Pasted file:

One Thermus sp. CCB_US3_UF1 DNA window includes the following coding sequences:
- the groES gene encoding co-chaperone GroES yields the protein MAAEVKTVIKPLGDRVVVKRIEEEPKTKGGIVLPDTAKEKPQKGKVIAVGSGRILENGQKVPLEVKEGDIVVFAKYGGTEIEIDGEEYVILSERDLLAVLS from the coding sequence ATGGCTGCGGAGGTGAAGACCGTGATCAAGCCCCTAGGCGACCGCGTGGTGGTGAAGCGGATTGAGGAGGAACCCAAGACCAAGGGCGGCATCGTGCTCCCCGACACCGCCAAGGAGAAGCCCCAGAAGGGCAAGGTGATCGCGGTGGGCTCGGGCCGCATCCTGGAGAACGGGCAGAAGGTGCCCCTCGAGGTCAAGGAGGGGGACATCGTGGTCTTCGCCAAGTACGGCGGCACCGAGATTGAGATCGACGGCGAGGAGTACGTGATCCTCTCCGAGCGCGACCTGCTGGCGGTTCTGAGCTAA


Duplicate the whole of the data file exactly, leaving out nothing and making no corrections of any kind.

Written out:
One Thermus sp. CCB_US3_UF1 DNA window includes the following coding sequences:
- the groES gene encoding co-chaperone GroES yields the protein MAAEVKTVIKPLGDRVVVKRIEEEPKTKGGIVLPDTAKEKPQKGKVIAVGSGRILENGQKVPLEVKEGDIVVFAKYGGTEIEIDGEEYVILSERDLLAVLS from the coding sequence ATGGCTGCGGAGGTGAAGACCGTGATCAAGCCCCTAGGCGACCGCGTGGTGGTGAAGCGGATTGAGGAGGAACCCAAGACCAAGGGCGGCATCGTGCTCCCCGACACCGCCAAGGAGAAGCCCCAGAAGGGCAAGGTGATCGCGGTGGGCTCGGGCCGCATCCTGGAGAACGGGCAGAAGGTGCCCCTCGAGGTCAAGGAGGGGGACATCGTGGTCTTCGCCAAGTACGGCGGCACCGAGATTGAGATCGACGGCGAGGAGTACGTGATCCTCTCCGAGCGCGACCTGCTGGCGGTTCTGAGCTAA